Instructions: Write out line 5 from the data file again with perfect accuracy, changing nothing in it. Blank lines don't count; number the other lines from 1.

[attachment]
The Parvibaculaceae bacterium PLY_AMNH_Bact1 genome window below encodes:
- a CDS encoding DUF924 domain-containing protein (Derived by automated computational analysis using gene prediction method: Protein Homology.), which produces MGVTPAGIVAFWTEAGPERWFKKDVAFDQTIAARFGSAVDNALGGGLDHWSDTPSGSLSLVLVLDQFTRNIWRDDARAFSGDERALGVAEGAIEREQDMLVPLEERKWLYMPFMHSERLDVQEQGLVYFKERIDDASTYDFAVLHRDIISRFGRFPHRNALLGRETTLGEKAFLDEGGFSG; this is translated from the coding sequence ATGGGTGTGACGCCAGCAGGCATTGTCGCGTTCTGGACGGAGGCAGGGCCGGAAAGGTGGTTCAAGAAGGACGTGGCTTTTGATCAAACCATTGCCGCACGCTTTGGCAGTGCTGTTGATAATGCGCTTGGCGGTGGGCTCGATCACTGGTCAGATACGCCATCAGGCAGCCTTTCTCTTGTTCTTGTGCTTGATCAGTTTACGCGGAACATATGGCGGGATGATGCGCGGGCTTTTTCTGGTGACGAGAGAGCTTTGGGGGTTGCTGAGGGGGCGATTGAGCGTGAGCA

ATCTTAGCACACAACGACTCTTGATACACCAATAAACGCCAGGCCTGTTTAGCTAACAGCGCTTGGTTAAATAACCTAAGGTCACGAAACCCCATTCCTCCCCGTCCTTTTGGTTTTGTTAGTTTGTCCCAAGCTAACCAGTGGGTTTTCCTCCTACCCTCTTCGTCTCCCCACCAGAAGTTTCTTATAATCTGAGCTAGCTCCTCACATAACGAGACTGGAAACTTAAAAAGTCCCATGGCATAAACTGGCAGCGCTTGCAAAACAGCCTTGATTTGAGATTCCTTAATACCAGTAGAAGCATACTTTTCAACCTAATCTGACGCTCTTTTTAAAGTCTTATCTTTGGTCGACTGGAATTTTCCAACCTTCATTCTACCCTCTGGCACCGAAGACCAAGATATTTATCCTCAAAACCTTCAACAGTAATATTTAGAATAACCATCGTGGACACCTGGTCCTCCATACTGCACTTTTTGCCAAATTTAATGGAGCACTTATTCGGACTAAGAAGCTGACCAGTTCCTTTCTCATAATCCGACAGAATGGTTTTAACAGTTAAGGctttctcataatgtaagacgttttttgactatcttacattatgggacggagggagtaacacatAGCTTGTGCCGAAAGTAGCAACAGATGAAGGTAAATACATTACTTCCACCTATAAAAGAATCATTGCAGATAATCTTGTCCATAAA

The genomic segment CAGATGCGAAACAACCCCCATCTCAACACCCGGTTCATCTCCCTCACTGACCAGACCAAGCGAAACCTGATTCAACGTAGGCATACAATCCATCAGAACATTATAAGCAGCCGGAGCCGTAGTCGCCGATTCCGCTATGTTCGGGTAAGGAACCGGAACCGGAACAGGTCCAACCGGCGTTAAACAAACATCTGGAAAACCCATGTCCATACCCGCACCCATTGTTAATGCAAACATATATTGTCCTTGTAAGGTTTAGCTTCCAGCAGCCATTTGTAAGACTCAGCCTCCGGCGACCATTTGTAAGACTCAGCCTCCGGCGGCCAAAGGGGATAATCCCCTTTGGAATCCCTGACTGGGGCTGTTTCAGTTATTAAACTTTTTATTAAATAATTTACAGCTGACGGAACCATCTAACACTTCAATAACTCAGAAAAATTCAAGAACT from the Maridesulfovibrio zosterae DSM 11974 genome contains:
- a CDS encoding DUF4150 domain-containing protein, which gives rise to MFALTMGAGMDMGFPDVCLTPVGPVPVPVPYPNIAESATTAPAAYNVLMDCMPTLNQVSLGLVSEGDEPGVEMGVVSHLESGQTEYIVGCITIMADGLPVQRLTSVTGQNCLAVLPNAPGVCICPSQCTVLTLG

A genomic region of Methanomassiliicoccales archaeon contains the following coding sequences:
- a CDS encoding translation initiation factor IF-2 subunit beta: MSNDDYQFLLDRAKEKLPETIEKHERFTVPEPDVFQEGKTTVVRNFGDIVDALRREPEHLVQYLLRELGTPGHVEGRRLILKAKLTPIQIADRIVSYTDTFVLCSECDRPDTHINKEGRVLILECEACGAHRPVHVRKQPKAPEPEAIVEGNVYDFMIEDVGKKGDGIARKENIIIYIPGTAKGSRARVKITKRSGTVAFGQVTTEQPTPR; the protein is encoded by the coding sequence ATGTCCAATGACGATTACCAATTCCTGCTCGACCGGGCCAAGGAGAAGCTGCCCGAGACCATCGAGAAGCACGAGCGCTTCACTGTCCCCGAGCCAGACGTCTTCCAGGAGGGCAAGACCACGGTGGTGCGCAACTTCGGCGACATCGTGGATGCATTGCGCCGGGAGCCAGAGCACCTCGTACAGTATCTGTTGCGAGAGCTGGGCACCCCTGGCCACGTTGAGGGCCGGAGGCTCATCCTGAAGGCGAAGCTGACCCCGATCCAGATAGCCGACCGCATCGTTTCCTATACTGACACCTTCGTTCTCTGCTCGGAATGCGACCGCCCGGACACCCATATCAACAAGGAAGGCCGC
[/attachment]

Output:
- a CDS encoding DUF4150 domain-containing protein, which gives rise to MFALTMGAGMDMGFPDVCLTPVGPVPVPVPYPNIAESATTAPAAYNVLMDCMPTLNQVSLGLVSEGDEPGVEMGVVSHLESGQTEYIVGCITIMADGLPVQRLTSVTGQNCLAVLPNAPGVCICPSQCTVLTLG